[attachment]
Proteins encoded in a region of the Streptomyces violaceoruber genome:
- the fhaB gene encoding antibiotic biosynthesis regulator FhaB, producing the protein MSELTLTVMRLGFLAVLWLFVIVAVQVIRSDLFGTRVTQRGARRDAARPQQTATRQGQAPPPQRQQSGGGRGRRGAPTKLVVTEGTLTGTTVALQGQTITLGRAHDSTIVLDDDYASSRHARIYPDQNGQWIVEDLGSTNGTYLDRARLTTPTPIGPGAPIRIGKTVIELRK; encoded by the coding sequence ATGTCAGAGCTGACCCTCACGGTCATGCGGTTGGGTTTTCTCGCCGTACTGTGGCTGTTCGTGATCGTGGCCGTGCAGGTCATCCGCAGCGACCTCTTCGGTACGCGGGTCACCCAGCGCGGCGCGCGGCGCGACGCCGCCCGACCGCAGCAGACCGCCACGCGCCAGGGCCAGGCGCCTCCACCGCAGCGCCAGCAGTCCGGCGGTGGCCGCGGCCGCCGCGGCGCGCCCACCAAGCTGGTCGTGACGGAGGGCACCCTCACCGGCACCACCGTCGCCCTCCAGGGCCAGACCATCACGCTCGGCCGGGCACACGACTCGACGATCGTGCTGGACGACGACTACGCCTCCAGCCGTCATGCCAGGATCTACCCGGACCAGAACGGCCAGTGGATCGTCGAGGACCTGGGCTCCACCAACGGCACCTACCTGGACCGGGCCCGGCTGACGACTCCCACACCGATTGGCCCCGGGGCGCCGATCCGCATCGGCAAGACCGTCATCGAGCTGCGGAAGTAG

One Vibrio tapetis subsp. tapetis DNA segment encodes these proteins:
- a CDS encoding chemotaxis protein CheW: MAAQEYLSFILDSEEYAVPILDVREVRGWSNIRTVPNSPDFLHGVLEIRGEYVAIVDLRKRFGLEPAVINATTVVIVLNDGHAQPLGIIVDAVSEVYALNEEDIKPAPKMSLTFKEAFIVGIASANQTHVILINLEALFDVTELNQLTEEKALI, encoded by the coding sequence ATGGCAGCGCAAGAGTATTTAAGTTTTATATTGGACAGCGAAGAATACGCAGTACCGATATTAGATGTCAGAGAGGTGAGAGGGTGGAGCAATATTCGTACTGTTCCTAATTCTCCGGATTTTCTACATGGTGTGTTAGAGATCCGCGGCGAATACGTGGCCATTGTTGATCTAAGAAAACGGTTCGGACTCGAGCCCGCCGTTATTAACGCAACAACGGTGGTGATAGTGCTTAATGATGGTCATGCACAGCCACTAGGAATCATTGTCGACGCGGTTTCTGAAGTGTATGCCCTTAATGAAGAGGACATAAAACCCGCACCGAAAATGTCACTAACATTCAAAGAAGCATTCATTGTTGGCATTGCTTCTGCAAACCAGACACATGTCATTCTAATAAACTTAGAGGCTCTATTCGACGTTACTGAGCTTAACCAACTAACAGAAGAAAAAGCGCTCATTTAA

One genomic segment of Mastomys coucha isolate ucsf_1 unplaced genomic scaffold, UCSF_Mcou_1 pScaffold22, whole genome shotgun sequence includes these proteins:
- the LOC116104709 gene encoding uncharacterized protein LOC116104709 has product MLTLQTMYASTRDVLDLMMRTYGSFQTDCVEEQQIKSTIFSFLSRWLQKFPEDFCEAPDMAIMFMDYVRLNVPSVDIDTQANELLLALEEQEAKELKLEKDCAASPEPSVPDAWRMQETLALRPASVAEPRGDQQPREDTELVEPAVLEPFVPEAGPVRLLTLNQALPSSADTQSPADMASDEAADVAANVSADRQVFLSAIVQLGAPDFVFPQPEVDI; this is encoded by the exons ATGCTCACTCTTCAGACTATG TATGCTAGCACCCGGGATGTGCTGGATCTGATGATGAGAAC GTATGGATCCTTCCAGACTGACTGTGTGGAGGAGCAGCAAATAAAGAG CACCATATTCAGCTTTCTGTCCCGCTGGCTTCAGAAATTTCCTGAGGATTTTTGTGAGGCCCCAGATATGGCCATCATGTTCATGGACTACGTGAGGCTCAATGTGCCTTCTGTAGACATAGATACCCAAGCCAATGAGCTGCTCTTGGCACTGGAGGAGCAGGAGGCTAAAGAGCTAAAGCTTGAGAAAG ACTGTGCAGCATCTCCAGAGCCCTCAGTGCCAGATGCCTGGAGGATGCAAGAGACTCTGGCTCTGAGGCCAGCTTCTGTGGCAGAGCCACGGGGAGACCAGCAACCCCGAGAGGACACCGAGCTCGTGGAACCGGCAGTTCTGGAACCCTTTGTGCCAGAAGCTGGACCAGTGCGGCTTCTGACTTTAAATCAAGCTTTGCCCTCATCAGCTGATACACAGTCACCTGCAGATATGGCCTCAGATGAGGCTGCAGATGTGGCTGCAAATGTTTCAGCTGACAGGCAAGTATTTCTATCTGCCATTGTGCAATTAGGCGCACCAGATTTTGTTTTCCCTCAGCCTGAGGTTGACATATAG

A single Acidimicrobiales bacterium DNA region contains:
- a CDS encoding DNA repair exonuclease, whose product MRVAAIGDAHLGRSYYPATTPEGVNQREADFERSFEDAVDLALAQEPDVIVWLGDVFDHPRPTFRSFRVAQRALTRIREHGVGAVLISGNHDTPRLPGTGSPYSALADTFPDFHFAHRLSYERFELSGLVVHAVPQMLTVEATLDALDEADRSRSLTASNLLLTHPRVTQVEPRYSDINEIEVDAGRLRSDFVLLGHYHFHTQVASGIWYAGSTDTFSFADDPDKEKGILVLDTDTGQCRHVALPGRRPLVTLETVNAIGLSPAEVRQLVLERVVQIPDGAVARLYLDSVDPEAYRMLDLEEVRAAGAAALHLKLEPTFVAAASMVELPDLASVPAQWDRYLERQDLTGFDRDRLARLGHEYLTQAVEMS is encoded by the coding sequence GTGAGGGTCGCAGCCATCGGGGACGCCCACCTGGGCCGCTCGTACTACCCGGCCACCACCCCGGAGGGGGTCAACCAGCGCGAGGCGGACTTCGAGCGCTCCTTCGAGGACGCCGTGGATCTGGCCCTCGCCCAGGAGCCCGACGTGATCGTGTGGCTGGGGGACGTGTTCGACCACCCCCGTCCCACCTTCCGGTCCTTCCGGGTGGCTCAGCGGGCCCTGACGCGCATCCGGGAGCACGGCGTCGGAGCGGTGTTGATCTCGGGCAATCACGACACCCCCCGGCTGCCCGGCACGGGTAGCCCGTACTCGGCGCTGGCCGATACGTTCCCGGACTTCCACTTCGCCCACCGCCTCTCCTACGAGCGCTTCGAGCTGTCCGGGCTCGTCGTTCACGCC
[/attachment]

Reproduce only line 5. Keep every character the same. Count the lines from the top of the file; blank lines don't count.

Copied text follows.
One genomic segment of Mastomys coucha isolate ucsf_1 unplaced genomic scaffold, UCSF_Mcou_1 pScaffold22, whole genome shotgun sequence includes these proteins: